Orc in the fires of hell

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I have just updated our website – let us know what you think of the new look. The featured image is now Blake’s engraving of Orc in the fires of energy, from his book America a Prophecy. Orc is Blake’s fiery spirit of youthful rebellion, who attempts to overturn the established order of society and bring new life and energy. He represents both political and sexual revolution. In America he taunts the controlling colonial power of Albion’s Angel. There are various theories about how Blake derived the name. So far as I’m concerned it is pretty clear that he adapted it from the Latin orcus – the name of a demon in hell who punished broken oaths, from the Greek Horkos, later becoming a name for the Underworld itself. In Blake’s later prophetic books it is Urizen, the embodiment of alienated reason who is at war with Orc. Goodness do they have at tough time:

His (Orc’s) fierce flames issued on all sides, Gathering strength in animating volumes, roaming abroad on all the winds, raging intense, reddening into resistless pillars of Fire rolling round and round, gathering Strength from the Earth’s consumed and heavens and all hidden abysses.

From The Four Zoas

Urizen resists with frozen storms and icy whirlwinds… Meanwhile the spirit of Imagination Los (aka Urthona) looks on horrified – sometimes taking one side sometimes the other. Orc cannot be denied, his energy must be faced and harnessed. Sadly recent events in the Middle East show us all too clearly what kind of destruction can be wreaked when this does not happen.

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Sci-Fi issue progress report…

Urthona MasterYes, the next issue of Urthona magazine is in production. The theme this time is the sometimes neglected genre of Science Fiction. Science Fiction at its best can explore regions of human experience that no other kind of literature (apart from perhaps the heroic epic) is capable of doing justice to. It can greatly expand our perspective – opening up immense vistas of time and distance – providing thought provoking ways of seeing the world by contrasting (for example) human civilisation with that of alien races, or the puny temporal blips of recorded history, with the evolution and involution of an entire cosmos. The best writers open up these vistas with due regard for the subtleties of human psychology and human frailties. Such writers are moving into the same territory that Buddhists have been exploring for thousands of years.

Publication date: late summer / early autumn 2018. Here are some of the highlights:

  •  An interview with doyen of British SF, Christopher Priest.
  • Our amazingly knowledgeable movie editor Ed Piercy on classic alien encounter movies.
  • A vision of Transcendental Science Fiction, with a focus on Olaf Stapledon, and the Chinese classic novel The Story of the Stone.
  • Dharmavadana on that modern seer, Phillip K. Dick.
  • A feature on Arthur C. Clarke, including memories of meeting him in Sri Lanka.
  • Plus as usual a rich selection of new poetry, news, reviews and photography.

The only Megalith in Essex?

This standing stone was spotted just outside Hatfield Forest, north east Essex. Although it has clearly been set up by a farmer just outside his farmhouse as an interesting feature, the stone itself does look very old and extremely weathered. It is some kind of conglomerate with many small pebbles ingrained in the rock. Surely someone trying to manufacture a megalith would not use this kind of stone as it doesn’t look especially mythic or impressive. However its shape is certainly very like some of the smaller standing stones at Avebury. So if a forgery a clever one…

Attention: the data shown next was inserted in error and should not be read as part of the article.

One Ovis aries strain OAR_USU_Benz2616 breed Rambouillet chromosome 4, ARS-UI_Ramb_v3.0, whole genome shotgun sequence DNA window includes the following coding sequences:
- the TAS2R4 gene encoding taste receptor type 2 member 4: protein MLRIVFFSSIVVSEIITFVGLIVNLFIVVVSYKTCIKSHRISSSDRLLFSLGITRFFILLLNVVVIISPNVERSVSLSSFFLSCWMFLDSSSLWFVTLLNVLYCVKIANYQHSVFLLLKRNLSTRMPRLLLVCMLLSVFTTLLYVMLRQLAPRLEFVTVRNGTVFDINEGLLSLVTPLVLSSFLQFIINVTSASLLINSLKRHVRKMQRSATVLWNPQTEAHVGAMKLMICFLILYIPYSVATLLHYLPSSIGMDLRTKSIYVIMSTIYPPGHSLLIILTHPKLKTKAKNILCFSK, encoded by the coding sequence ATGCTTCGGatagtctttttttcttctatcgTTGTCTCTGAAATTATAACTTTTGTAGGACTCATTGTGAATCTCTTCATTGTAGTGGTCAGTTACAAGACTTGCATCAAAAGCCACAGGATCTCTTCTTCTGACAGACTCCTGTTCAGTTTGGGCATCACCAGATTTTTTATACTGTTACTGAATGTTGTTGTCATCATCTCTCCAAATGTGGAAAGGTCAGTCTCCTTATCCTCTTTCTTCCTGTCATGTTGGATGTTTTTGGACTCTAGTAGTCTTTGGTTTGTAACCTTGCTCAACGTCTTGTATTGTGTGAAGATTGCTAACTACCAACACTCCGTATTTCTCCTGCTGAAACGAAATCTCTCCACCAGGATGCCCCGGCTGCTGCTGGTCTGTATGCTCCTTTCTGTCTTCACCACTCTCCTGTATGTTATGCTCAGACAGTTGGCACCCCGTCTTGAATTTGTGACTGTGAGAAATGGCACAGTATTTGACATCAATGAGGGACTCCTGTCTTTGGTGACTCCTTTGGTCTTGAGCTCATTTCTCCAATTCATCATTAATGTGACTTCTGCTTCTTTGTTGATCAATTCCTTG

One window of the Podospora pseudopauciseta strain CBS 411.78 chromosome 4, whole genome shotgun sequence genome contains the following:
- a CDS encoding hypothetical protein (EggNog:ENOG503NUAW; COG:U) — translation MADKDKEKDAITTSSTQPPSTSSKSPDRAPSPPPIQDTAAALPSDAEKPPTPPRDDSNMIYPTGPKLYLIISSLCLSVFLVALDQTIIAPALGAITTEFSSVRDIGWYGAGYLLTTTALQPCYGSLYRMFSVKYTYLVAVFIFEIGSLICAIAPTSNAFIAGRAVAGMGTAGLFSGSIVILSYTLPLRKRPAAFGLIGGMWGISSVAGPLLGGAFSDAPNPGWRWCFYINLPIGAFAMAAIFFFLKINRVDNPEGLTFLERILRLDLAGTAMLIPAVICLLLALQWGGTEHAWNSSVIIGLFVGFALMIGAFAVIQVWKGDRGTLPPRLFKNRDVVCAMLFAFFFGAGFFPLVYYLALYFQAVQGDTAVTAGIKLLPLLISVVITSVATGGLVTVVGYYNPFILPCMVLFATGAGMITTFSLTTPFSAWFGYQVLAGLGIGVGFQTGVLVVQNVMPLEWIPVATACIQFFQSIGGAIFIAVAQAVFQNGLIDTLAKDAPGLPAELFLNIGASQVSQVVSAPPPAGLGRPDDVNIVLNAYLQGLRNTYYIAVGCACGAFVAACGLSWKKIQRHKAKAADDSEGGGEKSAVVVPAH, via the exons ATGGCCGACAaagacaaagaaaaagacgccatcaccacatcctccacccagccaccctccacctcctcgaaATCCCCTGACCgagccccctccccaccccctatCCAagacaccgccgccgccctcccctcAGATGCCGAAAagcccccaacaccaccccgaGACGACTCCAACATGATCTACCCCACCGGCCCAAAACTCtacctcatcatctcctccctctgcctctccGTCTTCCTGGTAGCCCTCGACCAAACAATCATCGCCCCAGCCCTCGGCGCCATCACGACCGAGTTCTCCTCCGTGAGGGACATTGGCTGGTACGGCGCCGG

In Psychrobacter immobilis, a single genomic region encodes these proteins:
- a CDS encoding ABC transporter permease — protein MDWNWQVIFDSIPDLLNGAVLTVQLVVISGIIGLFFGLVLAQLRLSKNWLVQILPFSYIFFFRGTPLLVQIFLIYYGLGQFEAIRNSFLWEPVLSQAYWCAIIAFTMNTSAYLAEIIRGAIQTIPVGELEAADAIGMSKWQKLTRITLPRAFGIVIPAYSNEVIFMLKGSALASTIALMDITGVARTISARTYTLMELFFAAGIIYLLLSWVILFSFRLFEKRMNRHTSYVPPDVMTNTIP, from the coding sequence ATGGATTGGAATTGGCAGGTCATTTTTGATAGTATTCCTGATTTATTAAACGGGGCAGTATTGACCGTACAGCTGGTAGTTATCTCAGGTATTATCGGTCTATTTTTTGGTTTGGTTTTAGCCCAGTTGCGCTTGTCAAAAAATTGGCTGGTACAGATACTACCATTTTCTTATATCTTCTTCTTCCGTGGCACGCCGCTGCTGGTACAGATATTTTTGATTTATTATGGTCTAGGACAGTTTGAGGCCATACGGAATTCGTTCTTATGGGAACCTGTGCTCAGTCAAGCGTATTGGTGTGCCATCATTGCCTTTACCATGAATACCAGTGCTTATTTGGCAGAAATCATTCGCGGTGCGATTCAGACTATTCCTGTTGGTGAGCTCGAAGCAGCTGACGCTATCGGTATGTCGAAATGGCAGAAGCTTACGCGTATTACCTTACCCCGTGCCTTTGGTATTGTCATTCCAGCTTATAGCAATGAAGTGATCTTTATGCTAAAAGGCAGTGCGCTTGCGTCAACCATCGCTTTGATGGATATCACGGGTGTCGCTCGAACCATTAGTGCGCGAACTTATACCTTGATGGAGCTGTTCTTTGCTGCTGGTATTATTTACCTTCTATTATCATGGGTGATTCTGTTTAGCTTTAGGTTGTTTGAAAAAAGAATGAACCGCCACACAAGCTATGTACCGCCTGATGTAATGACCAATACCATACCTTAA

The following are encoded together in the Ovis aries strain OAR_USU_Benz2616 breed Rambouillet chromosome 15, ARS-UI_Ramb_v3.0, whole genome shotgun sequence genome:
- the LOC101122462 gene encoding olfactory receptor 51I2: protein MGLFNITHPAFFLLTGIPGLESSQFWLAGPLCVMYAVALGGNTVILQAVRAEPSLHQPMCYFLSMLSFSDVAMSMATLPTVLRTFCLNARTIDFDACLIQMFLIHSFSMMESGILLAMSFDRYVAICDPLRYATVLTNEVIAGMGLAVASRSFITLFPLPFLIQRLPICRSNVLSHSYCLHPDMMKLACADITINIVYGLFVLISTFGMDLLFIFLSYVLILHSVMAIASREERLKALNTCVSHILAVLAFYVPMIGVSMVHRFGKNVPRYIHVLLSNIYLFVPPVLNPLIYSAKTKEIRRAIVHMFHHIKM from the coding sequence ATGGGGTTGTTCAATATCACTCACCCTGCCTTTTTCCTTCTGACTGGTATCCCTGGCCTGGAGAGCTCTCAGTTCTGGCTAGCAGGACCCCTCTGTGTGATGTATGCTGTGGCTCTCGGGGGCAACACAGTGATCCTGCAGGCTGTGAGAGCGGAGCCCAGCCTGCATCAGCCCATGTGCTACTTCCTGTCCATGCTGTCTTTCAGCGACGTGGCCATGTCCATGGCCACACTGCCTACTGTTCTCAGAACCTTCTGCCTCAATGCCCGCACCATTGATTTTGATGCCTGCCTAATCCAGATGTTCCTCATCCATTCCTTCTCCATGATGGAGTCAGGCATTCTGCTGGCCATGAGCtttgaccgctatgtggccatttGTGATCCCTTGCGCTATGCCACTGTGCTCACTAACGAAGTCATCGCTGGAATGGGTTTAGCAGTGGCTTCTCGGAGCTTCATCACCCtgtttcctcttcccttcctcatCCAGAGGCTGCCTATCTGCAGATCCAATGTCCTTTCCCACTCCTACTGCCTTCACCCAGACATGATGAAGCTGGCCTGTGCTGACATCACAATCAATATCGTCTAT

PS I hear rumours of a church somewhere in Essex that is supposed to have a ring of buried megaliths all around the edge of the grave yard. I hope to report on this properly at some point in the future. Any pointers gladly received…

 

 

The Old Straight Track

Stourbridge Common –

tracks to nowhere, the iron bridge, memories of the fair…

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Stourbridge Common is the nearest piece of semi-rural land to where I live in Cambridge. It is only a five minute cycle ride away but on dark winter afternoons it can take on an epic doom-laden appearance… The straight track across its centre becomes a walk into the infinite instead of a few hundred yards towards the railway bridge.

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A walk in the Malverns

It was a sultry summer day, not very hot, but humid. There was a decadent end of summer feel even though it was only towards the end of July. I decided that August would be a herald of autumn rather than a glorious finish to the season, and so it was necessary to make the best of it, dress light and step out with determination along the languid maze of lanes that thread the countryside to the west of the great spine of the Malverns. Beyond that tawny ridge to the east I knew there are motorways, cities and the hundred million distractions of modern life. But here, west of that sheltering spine, just silence apart from what Heaney so memorably called ‘the distant gargling of tractors’. On the verges the thresh of bleached grasses is soaked in dew, there is a sense of rot about to happen, but for now the air is damp but cool and the lanes are empty and inviting. The sky is a mix of clouds and clarity. Sometimes for half an hour it appears to be going to cloud up completely and looks ominous, but the next moment the vapours dissolve and the sky goddess is back in her glory…

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